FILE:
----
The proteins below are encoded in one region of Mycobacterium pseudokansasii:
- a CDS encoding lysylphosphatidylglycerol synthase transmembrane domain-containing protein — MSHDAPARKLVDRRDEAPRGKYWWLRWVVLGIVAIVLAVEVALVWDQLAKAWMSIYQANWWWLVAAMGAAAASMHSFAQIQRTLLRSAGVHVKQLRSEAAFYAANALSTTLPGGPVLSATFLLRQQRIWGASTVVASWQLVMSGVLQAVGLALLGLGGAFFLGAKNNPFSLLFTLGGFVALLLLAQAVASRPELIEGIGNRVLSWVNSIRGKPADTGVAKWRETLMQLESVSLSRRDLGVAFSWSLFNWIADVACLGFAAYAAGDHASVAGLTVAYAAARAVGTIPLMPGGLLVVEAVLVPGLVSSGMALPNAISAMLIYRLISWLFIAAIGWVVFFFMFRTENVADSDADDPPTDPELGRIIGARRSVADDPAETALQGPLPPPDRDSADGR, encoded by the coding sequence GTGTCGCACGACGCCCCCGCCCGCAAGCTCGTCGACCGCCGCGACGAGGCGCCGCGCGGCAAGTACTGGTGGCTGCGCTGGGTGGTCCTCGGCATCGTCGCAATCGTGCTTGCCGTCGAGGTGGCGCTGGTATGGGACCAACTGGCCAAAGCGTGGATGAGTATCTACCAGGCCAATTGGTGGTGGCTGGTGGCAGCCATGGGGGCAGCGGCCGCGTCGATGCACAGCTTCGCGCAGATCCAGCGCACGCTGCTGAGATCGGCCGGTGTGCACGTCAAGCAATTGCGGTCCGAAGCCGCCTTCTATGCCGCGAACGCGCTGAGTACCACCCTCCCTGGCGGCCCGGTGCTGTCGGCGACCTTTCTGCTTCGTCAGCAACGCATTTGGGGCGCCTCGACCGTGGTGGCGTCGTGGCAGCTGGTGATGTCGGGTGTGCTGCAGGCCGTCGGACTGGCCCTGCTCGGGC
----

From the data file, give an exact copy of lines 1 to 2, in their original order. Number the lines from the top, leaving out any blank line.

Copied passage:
The proteins below are encoded in one region of Mycobacterium pseudokansasii:
- a CDS encoding lysylphosphatidylglycerol synthase transmembrane domain-containing protein — MSHDAPARKLVDRRDEAPRGKYWWLRWVVLGIVAIVLAVEVALVWDQLAKAWMSIYQANWWWLVAAMGAAAASMHSFAQIQRTLLRSAGVHVKQLRSEAAFYAANALSTTLPGGPVLSATFLLRQQRIWGASTVVASWQLVMSGVLQAVGLALLGLGGAFFLGAKNNPFSLLFTLGGFVALLLLAQAVASRPELIEGIGNRVLSWVNSIRGKPADTGVAKWRETLMQLESVSLSRRDLGVAFSWSLFNWIADVACLGFAAYAAGDHASVAGLTVAYAAARAVGTIPLMPGGLLVVEAVLVPGLVSSGMALPNAISAMLIYRLISWLFIAAIGWVVFFFMFRTENVADSDADDPPTDPELGRIIGARRSVADDPAETALQGPLPPPDRDSADGR, encoded by the coding sequence GTGTCGCACGACGCCCCCGCCCGCAAGCTCGTCGACCGCCGCGACGAGGCGCCGCGCGGCAAGTACTGGTGGCTGCGCTGGGTGGTCCTCGGCATCGTCGCAATCGTGCTTGCCGTCGAGGTGGCGCTGGTATGGGACCAACTGGCCAAAGCGTGGATGAGTATCTACCAGGCCAATTGGTGGTGGCTGGTGGCAGCCATGGGGGCAGCGGCCGCGTCGATGCACAGCTTCGCGCAGATCCAGCGCACGCTGCTGAGATCGGCCGGTGTGCACGTCAAGCAATTGCGGTCCGAAGCCGCCTTCTATGCCGCGAACGCGCTGAGTACCACCCTCCCTGGCGGCCCGGTGCTGTCGGCGACCTTTCTGCTTCGTCAGCAACGCATTTGGGGCGCCTCGACCGTGGTGGCGTCGTGGCAGCTGGTGATGTCGGGTGTGCTGCAGGCCGTCGGACTGGCCCTGCTCGGGC